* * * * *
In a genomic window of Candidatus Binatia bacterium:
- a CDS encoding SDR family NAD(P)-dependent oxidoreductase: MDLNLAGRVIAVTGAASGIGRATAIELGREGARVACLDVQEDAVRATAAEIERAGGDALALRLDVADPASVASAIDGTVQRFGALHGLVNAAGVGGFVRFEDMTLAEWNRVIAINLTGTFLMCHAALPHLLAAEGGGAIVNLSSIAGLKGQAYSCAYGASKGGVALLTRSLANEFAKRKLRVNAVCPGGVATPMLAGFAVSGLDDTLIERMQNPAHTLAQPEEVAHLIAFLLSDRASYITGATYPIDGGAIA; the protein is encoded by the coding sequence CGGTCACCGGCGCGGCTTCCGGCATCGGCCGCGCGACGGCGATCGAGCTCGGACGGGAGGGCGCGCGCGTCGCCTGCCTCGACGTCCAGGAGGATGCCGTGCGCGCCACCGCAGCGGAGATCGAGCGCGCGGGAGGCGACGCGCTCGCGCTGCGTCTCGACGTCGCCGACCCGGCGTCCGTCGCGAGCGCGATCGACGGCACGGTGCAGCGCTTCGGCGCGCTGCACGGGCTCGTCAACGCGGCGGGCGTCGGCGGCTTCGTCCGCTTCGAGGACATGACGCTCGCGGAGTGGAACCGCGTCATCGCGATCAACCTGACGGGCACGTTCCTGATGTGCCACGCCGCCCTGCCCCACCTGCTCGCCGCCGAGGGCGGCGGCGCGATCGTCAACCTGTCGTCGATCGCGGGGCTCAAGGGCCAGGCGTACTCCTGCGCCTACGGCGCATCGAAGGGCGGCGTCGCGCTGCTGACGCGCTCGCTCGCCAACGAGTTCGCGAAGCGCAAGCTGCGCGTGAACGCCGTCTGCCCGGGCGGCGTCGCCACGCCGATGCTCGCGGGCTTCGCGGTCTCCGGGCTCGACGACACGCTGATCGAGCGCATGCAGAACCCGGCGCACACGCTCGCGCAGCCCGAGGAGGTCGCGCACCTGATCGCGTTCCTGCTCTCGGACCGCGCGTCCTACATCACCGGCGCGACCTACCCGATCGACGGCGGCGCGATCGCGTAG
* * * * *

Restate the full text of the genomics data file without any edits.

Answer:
In a genomic window of Candidatus Binatia bacterium:
- a CDS encoding SDR family NAD(P)-dependent oxidoreductase: MDLNLAGRVIAVTGAASGIGRATAIELGREGARVACLDVQEDAVRATAAEIERAGGDALALRLDVADPASVASAIDGTVQRFGALHGLVNAAGVGGFVRFEDMTLAEWNRVIAINLTGTFLMCHAALPHLLAAEGGGAIVNLSSIAGLKGQAYSCAYGASKGGVALLTRSLANEFAKRKLRVNAVCPGGVATPMLAGFAVSGLDDTLIERMQNPAHTLAQPEEVAHLIAFLLSDRASYITGATYPIDGGAIA; the protein is encoded by the coding sequence CGGTCACCGGCGCGGCTTCCGGCATCGGCCGCGCGACGGCGATCGAGCTCGGACGGGAGGGCGCGCGCGTCGCCTGCCTCGACGTCCAGGAGGATGCCGTGCGCGCCACCGCAGCGGAGATCGAGCGCGCGGGAGGCGACGCGCTCGCGCTGCGTCTCGACGTCGCCGACCCGGCGTCCGTCGCGAGCGCGATCGACGGCACGGTGCAGCGCTTCGGCGCGCTGCACGGGCTCGTCAACGCGGCGGGCGTCGGCGGCTTCGTCCGCTTCGAGGACATGACGCTCGCGGAGTGGAACCGCGTCATCGCGATCAACCTGACGGGCACGTTCCTGATGTGCCACGCCGCCCTGCCCCACCTGCTCGCCGCCGAGGGCGGCGGCGCGATCGTCAACCTGTCGTCGATCGCGGGGCTCAAGGGCCAGGCGTACTCCTGCGCCTACGGCGCATCGAAGGGCGGCGTCGCGCTGCTGACGCGCTCGCTCGCCAACGAGTTCGCGAAGCGCAAGCTGCGCGTGAACGCCGTCTGCCCGGGCGGCGTCGCCACGCCGATGCTCGCGGGCTTCGCGGTCTCCGGGCTCGACGACACGCTGATCGAGCGCATGCAGAACCCGGCGCACACGCTCGCGCAGCCCGAGGAGGTCGCGCACCTGATCGCGTTCCTGCTCTCGGACCGCGCGTCCTACATCACCGGCGCGACCTACCCGATCGACGGCGGCGCGATCGCGTAG